Sunday, September 18, 2011

A Few Thoughts on the Maker Movement

A short article popped up at Shareable this weekend rephrasing some of the over-arching issues that explain how and why collaborative consumption, the maker movement, informal economies, etc. should be understood as something more than a trend, and instead, a quiet and steady r/evolution in how the world is and could be produced and shared. Thanks to a rise in a networked society, which is providing free or low-cost, instant access to open platform technical, fiscal and intellectual resources, we're now able to engage in personal- and community-based production in ways never experienced before. Specifically, the self-producers of the world, which were historically isolated from one another, are now producing at higher levels and collaborating in ways that are making real inroads on what society consumes. And whether intentionally or not, are prodding us to think about how we make our consumer decisions.

On one hand these collaborations are enabling self-sustaining mini economies to take hold or at a minimum, to be rigorously explored. (Think Smorgasbord). What's particularly interesting to me is that with these burgeoning, bottoms up options that are becoming available, issues like ethics, impact, and quality of life are giving price point a run for its money as decision-making criteria. On a more practical note, collaborative economies are reducing the need for middlemen, which helps keep prices and material use lower. And for consumers we're finding we don't have to be passive recipients of whatever the market dictates but have more value-aligning options and negotiating power around the stuff we want surrounding our lives.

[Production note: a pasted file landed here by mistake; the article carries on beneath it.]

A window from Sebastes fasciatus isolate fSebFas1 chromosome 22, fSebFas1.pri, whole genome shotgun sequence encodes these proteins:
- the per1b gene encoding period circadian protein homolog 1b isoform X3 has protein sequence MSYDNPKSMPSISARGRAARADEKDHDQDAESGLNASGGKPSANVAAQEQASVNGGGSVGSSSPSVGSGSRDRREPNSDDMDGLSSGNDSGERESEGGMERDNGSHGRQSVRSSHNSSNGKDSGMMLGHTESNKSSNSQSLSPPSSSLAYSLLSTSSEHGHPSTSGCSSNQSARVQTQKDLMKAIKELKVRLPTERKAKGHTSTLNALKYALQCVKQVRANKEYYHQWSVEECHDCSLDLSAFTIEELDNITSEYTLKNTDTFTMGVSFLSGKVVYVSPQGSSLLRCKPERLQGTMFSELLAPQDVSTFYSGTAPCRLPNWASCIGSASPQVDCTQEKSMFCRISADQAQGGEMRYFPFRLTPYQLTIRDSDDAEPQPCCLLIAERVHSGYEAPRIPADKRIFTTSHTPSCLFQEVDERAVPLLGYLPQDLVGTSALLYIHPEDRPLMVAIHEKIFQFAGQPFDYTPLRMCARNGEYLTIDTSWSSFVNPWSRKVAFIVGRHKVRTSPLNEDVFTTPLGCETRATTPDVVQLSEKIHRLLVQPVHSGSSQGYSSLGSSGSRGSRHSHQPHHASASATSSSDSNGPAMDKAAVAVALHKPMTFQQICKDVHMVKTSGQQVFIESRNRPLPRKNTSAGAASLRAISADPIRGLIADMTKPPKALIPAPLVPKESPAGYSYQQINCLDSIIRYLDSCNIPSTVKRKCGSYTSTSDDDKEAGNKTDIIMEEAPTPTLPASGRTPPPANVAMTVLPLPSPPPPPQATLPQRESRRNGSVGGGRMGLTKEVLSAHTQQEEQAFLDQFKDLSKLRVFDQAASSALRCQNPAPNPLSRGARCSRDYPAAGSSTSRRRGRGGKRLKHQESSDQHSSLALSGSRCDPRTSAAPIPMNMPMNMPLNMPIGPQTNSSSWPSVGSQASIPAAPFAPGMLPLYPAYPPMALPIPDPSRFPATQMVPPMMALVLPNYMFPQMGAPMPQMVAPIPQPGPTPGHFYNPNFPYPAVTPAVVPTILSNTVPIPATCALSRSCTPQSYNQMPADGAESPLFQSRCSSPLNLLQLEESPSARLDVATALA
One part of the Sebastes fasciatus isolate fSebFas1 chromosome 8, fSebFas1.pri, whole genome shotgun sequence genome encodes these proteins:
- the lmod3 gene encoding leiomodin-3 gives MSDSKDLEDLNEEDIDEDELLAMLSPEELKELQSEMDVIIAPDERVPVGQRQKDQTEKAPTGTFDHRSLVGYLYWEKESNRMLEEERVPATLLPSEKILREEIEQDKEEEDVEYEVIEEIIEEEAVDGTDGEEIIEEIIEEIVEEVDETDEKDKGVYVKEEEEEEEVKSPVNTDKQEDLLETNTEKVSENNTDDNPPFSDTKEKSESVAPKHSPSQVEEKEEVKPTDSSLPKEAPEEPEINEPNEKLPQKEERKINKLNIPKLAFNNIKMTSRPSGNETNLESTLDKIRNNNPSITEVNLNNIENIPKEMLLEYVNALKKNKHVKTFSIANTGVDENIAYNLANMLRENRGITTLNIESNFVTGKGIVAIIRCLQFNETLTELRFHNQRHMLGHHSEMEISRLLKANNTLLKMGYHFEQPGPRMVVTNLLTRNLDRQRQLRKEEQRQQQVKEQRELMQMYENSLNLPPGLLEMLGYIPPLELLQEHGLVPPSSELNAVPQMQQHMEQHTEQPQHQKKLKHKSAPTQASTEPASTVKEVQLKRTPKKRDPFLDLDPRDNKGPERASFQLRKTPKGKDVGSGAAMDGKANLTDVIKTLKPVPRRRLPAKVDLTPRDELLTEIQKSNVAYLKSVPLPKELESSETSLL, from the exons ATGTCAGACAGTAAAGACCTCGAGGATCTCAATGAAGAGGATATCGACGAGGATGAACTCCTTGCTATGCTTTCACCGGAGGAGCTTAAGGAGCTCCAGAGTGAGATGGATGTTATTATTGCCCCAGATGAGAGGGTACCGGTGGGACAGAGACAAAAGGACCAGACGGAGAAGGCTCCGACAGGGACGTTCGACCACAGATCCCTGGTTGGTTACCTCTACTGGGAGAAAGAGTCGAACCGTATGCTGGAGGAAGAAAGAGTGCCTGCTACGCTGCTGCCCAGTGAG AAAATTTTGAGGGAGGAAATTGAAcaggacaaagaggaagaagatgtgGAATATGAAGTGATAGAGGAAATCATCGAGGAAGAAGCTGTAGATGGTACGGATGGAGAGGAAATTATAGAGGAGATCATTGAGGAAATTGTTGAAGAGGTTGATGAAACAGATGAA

The article offers the possibility that from this self-organizing and -producing approach, there could come more sustainable models of production and consumption. While applicable everywhere, there could be important implication for societies that lack the wherewithal to work with more traditional or institutionalized modes of production. I see this in my own neighborhoods throughout Pittsburgh where folks like DIY'ers and small-scale farmers are able to pay their bills through collaborative enterprises while exposing the community to some alternative consumer options--ones that say, whether deliberately or not, here is a way to do less damage or this is a more delightful way to go about living a life. I'm hopeful reading this article, knowing that competent visionaries and public facing figures are taking a step back to consider and communicate the implications of this shifting state towards collaboration.

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